Transurethral Microwave Therapy (TUMT) for Benign Prostatic Hyperplasia
In transurethral microwave therapy (TUMT), an
instrument (called an antenna) that sends out microwave energy is inserted
urethra to a location inside the prostate. Microwave
energy is then used to heat the inside of the prostate. Cooling fluid is
circulated around the microwave antenna to prevent heat from damaging the wall
of the urethra. To prevent the temperature from getting too high outside the
prostate, a temperature sensor is inserted into the man's rectum during the
procedure. If the temperature in the rectum increases too much, the treatment
is turned off automatically until the temperature goes back down.
The temperature becomes high enough inside the prostate to kill some of
the tissue. As this part of the prostate heals, it shrinks, reducing the
blockage of urine flow.
To treat an enlarged prostate, some people use herbs, from flaxseed to stinging nettle to prickly pear cactus. At typical doses, experts say that most plant extracts are probably safe for BPH, or benign prostatic hyperplasia. But do they work?
Some supplements may help. Others -- including the most popular, saw palmetto -- might not. And a few, including zinc, may actually put you at risk for getting BPH.
A complete inability to urinate (urinary retention). You may need to have a tube inserted directly through the abdominal
wall into the bladder to drain urine (suprapubic catheter).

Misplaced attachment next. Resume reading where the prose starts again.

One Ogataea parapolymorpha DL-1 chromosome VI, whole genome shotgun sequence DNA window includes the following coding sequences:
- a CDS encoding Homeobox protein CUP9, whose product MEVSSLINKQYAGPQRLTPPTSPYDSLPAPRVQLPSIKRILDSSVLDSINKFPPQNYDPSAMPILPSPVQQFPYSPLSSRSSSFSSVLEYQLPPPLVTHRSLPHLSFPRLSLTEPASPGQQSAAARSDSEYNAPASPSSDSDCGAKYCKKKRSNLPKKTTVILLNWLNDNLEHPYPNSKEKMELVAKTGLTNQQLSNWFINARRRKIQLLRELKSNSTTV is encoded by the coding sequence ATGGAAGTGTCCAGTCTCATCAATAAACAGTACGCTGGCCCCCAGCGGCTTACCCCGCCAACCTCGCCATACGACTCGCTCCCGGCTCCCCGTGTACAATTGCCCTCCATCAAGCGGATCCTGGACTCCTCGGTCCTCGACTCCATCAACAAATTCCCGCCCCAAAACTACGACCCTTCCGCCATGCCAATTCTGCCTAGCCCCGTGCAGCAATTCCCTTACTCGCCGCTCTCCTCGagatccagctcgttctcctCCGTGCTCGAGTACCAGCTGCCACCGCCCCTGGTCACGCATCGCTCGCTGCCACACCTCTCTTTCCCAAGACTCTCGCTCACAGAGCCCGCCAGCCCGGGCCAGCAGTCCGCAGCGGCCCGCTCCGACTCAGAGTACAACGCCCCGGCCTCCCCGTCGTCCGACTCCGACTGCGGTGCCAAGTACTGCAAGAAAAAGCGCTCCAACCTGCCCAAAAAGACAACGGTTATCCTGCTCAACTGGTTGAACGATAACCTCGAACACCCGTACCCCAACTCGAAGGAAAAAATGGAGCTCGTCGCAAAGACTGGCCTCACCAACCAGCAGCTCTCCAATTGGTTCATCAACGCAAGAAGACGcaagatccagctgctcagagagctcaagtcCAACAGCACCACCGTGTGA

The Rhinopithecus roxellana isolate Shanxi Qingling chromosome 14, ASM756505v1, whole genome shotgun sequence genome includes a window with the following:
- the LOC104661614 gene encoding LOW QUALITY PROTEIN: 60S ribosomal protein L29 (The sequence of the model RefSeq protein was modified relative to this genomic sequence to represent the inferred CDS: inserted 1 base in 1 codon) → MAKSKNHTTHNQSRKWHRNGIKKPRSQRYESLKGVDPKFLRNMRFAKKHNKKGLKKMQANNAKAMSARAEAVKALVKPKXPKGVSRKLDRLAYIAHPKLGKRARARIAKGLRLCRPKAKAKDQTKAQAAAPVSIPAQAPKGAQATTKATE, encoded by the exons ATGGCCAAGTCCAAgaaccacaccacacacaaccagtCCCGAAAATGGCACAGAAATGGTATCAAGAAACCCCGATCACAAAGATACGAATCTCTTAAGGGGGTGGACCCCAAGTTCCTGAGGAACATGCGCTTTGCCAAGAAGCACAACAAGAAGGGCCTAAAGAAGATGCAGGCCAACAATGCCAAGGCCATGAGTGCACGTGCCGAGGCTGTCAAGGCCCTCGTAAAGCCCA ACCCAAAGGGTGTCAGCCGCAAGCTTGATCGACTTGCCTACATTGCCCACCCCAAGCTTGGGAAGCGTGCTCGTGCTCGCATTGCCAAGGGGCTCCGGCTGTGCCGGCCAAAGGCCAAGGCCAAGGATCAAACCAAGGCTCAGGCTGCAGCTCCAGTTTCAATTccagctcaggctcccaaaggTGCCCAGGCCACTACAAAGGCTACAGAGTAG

A strong urge to urinate (overactive bladder), which can also cause leaking of urine (urge incontinence).
Irritation of the urethra and blood in the urine (though not as much as with TURP).
Men who have TUMT don't lose as much blood as men who have TURP. So men who have TUMT have less need for a blood transfusion. They also have less of a problem with retrograde ejaculation than men who have TURP.
Reports have warned that in a
small number of cases the procedure has caused serious injuries and complications, including
damage to the penis and urethra. Injuries have required
urostomies, partial amputation of the penis, and
other procedures. In December 2000, the U.S. Food and Drug Administration (FDA)
issued a warning about these injuries.
What To Think About
Most trials using TUMT have been
limited by a small number of participants, a short length of time of study, and
limited follow-up with the participants after the trial ended.